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3. Spin in medical research


A manuscript usually starts with an introduction explaining why a study is performed and a detailed description of the conceptual research question behind the study's specific aim. The manuscript then describes the patients that provide data and how the data are collected and evaluated. Other sections present the evaluation results and a discussion of the strengths and weaknesses of the study. All this leads to the authors' conclusion regarding the research question explained in the introduction.

Ideally, the research question can be answered by the used data and methods, and the authors' conclusions are consistent with the analysis results and the limitations dictated by the practical circumstances, i.e. no unsubstantiated claims are made. In practice, however, many manuscripts have no precise aim. The validity of the results from the analysed data is unclear, and there is either no conclusion given, or no direct link exists between the actual findings and the authors' conclusion.

Some of these problems can probably be explained by mistakes caused by insufficient experience, but it is crucial to realise that the consequences of the errors are not random. Many authors tend to exaggerate both the empirical support for their findings and the findings' scientific value. Some of the problems can also be explained by spin, i.e. reporting practices that intentionally mislead readers to view the findings in a more favourable light. This phenomenon is more common than could be expected.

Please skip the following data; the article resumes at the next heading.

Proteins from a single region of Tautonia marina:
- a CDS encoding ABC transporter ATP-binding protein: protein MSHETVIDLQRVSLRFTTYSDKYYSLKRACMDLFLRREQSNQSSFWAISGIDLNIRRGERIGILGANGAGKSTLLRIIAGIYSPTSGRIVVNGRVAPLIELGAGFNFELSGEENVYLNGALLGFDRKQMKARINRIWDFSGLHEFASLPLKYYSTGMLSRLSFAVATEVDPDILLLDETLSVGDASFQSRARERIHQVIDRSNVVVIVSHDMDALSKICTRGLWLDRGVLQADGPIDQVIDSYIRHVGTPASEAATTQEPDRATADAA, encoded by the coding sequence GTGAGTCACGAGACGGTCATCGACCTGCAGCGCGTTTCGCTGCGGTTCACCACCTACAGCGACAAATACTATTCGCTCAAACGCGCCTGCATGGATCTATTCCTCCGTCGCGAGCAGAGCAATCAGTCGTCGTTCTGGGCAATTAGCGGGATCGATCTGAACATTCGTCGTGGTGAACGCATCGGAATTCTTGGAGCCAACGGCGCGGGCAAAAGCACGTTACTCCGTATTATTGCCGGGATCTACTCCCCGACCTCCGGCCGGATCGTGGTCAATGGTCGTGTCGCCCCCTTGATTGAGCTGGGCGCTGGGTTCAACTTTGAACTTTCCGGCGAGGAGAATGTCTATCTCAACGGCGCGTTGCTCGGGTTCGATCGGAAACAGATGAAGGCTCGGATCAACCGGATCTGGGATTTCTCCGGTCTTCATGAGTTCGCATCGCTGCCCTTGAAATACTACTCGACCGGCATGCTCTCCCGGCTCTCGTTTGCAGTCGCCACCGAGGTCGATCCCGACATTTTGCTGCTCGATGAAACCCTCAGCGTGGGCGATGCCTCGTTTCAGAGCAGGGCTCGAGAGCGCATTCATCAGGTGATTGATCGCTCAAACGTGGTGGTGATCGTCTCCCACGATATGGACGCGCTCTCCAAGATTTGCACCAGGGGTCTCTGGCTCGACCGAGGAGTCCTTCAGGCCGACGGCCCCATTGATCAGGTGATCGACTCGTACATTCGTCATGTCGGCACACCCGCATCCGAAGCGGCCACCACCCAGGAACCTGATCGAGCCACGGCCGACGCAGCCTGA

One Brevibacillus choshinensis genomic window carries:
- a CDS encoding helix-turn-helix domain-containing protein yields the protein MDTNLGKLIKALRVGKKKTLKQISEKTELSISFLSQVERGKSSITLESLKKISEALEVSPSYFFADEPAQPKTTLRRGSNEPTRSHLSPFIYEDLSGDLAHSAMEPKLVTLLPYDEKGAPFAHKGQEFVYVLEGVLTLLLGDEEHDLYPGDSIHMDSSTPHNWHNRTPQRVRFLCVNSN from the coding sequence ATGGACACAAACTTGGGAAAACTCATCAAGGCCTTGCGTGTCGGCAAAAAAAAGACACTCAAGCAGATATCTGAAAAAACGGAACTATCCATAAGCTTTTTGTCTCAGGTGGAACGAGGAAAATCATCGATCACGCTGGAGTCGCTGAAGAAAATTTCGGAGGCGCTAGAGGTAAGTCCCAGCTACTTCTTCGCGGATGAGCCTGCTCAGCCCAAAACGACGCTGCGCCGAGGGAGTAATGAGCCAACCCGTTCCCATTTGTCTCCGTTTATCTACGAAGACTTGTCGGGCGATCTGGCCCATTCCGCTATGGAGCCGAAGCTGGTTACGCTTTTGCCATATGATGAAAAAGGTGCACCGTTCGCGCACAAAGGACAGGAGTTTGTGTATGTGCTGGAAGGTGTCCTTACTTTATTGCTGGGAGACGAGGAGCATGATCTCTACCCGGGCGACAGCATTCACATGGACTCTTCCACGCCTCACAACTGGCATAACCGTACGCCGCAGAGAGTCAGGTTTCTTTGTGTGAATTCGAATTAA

One systematic review shows, for example, that spin occurred in about half of all press releases from randomised trials (Yavchitz et al. Misrepresentation of Randomized Controlled Trials in Press Releases and News Coverage: A Cohort Study. PLoS Med 2012;9:e1001308.) and another systematic review (Chiu et al. ‘Spin’ in published biomedical literature: A methodological systematic review. PLoS Biol 2017;15:e2002173) could not find any difference in prevalence between different types of studies.